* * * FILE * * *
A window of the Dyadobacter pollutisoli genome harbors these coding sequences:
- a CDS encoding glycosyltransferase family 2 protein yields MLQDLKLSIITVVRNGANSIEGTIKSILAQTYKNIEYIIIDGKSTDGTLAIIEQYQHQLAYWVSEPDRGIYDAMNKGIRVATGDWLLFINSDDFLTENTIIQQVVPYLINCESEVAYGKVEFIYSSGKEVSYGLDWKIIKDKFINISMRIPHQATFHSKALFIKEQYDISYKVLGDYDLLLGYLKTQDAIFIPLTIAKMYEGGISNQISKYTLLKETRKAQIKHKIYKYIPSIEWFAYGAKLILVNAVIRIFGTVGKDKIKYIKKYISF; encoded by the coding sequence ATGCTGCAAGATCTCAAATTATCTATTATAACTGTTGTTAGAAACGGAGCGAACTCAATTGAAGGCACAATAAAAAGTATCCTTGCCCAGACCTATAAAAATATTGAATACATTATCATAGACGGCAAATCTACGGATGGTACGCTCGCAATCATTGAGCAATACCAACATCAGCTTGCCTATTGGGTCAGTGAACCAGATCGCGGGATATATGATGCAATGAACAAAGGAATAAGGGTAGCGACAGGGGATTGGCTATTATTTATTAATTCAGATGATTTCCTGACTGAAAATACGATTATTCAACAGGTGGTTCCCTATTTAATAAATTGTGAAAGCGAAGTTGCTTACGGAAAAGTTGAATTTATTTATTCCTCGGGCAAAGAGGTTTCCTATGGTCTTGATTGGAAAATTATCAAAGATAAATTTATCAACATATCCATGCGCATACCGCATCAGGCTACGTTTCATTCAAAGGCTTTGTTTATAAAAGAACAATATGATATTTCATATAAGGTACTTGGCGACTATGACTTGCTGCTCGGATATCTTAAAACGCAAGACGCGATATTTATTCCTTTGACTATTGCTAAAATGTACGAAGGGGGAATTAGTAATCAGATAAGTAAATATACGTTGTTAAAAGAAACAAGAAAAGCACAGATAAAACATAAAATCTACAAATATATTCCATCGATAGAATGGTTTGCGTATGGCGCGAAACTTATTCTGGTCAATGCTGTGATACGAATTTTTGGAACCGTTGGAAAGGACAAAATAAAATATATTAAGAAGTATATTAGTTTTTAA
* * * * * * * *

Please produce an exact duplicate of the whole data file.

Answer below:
A window of the Dyadobacter pollutisoli genome harbors these coding sequences:
- a CDS encoding glycosyltransferase family 2 protein yields MLQDLKLSIITVVRNGANSIEGTIKSILAQTYKNIEYIIIDGKSTDGTLAIIEQYQHQLAYWVSEPDRGIYDAMNKGIRVATGDWLLFINSDDFLTENTIIQQVVPYLINCESEVAYGKVEFIYSSGKEVSYGLDWKIIKDKFINISMRIPHQATFHSKALFIKEQYDISYKVLGDYDLLLGYLKTQDAIFIPLTIAKMYEGGISNQISKYTLLKETRKAQIKHKIYKYIPSIEWFAYGAKLILVNAVIRIFGTVGKDKIKYIKKYISF; encoded by the coding sequence ATGCTGCAAGATCTCAAATTATCTATTATAACTGTTGTTAGAAACGGAGCGAACTCAATTGAAGGCACAATAAAAAGTATCCTTGCCCAGACCTATAAAAATATTGAATACATTATCATAGACGGCAAATCTACGGATGGTACGCTCGCAATCATTGAGCAATACCAACATCAGCTTGCCTATTGGGTCAGTGAACCAGATCGCGGGATATATGATGCAATGAACAAAGGAATAAGGGTAGCGACAGGGGATTGGCTATTATTTATTAATTCAGATGATTTCCTGACTGAAAATACGATTATTCAACAGGTGGTTCCCTATTTAATAAATTGTGAAAGCGAAGTTGCTTACGGAAAAGTTGAATTTATTTATTCCTCGGGCAAAGAGGTTTCCTATGGTCTTGATTGGAAAATTATCAAAGATAAATTTATCAACATATCCATGCGCATACCGCATCAGGCTACGTTTCATTCAAAGGCTTTGTTTATAAAAGAACAATATGATATTTCATATAAGGTACTTGGCGACTATGACTTGCTGCTCGGATATCTTAAAACGCAAGACGCGATATTTATTCCTTTGACTATTGCTAAAATGTACGAAGGGGGAATTAGTAATCAGATAAGTAAATATACGTTGTTAAAAGAAACAAGAAAAGCACAGATAAAACATAAAATCTACAAATATATTCCATCGATAGAATGGTTTGCGTATGGCGCGAAACTTATTCTGGTCAATGCTGTGATACGAATTTTTGGAACCGTTGGAAAGGACAAAATAAAATATATTAAGAAGTATATTAGTTTTTAA